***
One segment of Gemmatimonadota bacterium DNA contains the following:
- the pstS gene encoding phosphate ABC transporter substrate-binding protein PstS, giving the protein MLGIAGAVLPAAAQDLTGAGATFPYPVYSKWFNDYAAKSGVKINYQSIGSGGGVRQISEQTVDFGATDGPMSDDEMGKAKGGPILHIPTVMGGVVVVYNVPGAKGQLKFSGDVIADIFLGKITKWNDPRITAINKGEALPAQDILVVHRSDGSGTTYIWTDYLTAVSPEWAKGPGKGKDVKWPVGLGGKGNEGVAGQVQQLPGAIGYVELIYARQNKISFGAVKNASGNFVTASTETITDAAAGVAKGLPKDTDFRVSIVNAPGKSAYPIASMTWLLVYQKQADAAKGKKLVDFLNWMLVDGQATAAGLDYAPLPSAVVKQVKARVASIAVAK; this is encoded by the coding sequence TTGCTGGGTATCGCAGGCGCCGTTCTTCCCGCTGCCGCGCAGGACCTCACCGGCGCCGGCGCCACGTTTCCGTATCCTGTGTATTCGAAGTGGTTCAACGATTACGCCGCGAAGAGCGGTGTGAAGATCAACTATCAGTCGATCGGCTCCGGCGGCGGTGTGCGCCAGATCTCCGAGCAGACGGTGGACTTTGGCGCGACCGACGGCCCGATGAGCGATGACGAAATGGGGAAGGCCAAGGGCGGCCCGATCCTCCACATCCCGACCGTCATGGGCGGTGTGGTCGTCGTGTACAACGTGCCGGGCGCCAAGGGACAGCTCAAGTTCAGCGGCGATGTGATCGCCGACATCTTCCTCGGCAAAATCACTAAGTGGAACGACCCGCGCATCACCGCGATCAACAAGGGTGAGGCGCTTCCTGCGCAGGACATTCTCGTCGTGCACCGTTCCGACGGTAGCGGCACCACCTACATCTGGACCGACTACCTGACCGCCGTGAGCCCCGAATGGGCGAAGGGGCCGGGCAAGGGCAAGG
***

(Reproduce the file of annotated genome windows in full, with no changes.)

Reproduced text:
One segment of Gemmatimonadota bacterium DNA contains the following:
- the pstS gene encoding phosphate ABC transporter substrate-binding protein PstS, giving the protein MLGIAGAVLPAAAQDLTGAGATFPYPVYSKWFNDYAAKSGVKINYQSIGSGGGVRQISEQTVDFGATDGPMSDDEMGKAKGGPILHIPTVMGGVVVVYNVPGAKGQLKFSGDVIADIFLGKITKWNDPRITAINKGEALPAQDILVVHRSDGSGTTYIWTDYLTAVSPEWAKGPGKGKDVKWPVGLGGKGNEGVAGQVQQLPGAIGYVELIYARQNKISFGAVKNASGNFVTASTETITDAAAGVAKGLPKDTDFRVSIVNAPGKSAYPIASMTWLLVYQKQADAAKGKKLVDFLNWMLVDGQATAAGLDYAPLPSAVVKQVKARVASIAVAK; this is encoded by the coding sequence TTGCTGGGTATCGCAGGCGCCGTTCTTCCCGCTGCCGCGCAGGACCTCACCGGCGCCGGCGCCACGTTTCCGTATCCTGTGTATTCGAAGTGGTTCAACGATTACGCCGCGAAGAGCGGTGTGAAGATCAACTATCAGTCGATCGGCTCCGGCGGCGGTGTGCGCCAGATCTCCGAGCAGACGGTGGACTTTGGCGCGACCGACGGCCCGATGAGCGATGACGAAATGGGGAAGGCCAAGGGCGGCCCGATCCTCCACATCCCGACCGTCATGGGCGGTGTGGTCGTCGTGTACAACGTGCCGGGCGCCAAGGGACAGCTCAAGTTCAGCGGCGATGTGATCGCCGACATCTTCCTCGGCAAAATCACTAAGTGGAACGACCCGCGCATCACCGCGATCAACAAGGGTGAGGCGCTTCCTGCGCAGGACATTCTCGTCGTGCACCGTTCCGACGGTAGCGGCACCACCTACATCTGGACCGACTACCTGACCGCCGTGAGCCCCGAATGGGCGAAGGGGCCGGGCAAGGGCAAGG